A hardening of the Canadian heart.
The debate over immigration policy has already taken a hard right turn in Australia after boatloads of Sri Lankan Tamils washed up on its shores. Canada - where nearly 500 Tamils came ashore last week - appears set to follow, with 63 per cent of Canadians saying the leaky boat should never have been given safe harbour.
The charge against these recent arrivals is being led by Stephen Harper, Canada's prime minister, with the rest of the country more than happy to toe the piper's line.
"Let me be clear. We are a land of refuge but, at the same time, I think Canadians are pretty concerned when a whole boat of people comes - not through any normal application process, not through any normal arrival channel - and just simply lands," Harper said this week.
But, Canada - which has a reputation for taking in more of the persecuted and oppressed than almost any other refugee-accepting nation - has not so far chosen to abandon its humanitarian impulse. It receives 34,000 asylum seekers every year, most of them arriving the way they presumably should - by air, using fake documents and all manner of deceit.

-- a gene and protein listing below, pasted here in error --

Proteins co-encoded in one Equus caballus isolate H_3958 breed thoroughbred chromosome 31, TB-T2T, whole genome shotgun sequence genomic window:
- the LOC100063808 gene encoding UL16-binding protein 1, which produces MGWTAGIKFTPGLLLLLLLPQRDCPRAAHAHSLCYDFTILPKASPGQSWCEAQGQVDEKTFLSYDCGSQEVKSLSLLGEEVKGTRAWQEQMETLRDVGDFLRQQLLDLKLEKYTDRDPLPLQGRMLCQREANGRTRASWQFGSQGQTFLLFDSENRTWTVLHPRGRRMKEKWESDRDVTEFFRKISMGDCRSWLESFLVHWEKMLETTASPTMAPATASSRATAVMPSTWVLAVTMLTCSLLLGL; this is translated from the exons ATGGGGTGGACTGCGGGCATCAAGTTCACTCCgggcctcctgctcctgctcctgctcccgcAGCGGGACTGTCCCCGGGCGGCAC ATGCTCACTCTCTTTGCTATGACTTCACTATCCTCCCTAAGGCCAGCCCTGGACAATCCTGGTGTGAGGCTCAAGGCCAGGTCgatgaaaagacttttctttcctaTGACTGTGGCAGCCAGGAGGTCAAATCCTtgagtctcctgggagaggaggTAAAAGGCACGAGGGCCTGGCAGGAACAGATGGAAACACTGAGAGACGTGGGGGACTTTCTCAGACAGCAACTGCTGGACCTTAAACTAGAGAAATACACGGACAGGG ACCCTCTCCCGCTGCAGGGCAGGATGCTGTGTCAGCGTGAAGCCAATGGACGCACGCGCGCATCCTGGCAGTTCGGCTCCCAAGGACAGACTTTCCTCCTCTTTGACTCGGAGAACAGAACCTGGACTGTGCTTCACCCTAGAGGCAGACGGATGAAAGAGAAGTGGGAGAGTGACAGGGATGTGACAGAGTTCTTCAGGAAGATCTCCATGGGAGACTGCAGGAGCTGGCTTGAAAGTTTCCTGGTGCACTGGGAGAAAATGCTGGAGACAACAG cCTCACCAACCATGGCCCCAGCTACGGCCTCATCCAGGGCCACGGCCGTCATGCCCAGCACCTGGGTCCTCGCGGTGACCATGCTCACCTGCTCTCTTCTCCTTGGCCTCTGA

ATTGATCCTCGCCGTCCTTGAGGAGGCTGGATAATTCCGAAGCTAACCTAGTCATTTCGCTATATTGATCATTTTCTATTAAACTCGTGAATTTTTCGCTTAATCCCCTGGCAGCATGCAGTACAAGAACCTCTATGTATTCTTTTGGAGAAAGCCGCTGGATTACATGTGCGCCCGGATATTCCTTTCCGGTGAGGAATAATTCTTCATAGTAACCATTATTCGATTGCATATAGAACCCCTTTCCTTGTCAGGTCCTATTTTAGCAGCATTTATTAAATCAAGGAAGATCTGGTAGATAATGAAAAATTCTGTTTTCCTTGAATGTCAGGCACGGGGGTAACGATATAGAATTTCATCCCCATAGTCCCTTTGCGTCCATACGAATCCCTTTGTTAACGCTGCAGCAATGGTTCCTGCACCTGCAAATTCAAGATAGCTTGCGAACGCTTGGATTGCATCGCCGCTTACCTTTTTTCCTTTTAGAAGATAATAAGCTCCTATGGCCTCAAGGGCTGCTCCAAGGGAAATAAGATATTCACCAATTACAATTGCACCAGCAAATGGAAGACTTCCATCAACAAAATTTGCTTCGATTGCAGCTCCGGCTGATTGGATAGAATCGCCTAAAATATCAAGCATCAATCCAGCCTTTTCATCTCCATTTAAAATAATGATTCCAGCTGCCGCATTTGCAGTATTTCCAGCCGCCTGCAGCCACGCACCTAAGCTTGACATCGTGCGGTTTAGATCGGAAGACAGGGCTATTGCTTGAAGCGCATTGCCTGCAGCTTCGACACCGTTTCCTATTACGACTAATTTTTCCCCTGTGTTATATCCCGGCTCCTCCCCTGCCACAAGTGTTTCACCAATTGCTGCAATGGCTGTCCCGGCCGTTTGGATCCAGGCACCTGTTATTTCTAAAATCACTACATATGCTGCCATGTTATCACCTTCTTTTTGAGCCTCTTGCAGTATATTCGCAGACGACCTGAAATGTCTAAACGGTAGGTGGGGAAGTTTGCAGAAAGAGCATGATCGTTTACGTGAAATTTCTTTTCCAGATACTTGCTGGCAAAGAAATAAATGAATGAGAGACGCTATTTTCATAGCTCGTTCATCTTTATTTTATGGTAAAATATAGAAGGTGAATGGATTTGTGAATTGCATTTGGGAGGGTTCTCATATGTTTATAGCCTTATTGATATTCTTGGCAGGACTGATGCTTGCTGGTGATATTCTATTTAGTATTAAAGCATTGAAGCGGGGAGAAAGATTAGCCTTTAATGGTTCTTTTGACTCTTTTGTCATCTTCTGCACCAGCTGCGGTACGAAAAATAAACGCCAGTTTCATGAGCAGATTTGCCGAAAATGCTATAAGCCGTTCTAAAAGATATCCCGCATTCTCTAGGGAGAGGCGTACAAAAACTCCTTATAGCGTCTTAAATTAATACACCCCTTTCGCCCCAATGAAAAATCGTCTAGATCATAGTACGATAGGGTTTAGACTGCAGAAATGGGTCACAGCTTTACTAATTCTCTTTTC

As Walter Lippmann, the famous scholar of public opinion, said nearly a century ago: "In really hard times the rules of the game are altered. The inchoate mass begins to stir. It becomes potent, and when it strikes ... it strikes with incredible emphasis."
And, strike it has on Canada's immigration and refugee system.
There is no denying that these are hardscrabble times for many, and although Canadians are better off than people almost anywhere else on this planet, they are loathe to accept what they see as an alien invasion of refugees - even if they are a bedraggled, vanquished lot fleeing the torment of a triumphalist Colombo government.
The question, therefore, is whether this boatload of Tamils - the second to arrive in Canada since last October - represents a desperate desire for survival or a diabolic attempt on the part of shadowy figures to rekindle the embers of a rebellion in Sri Lanka that was crushed last year.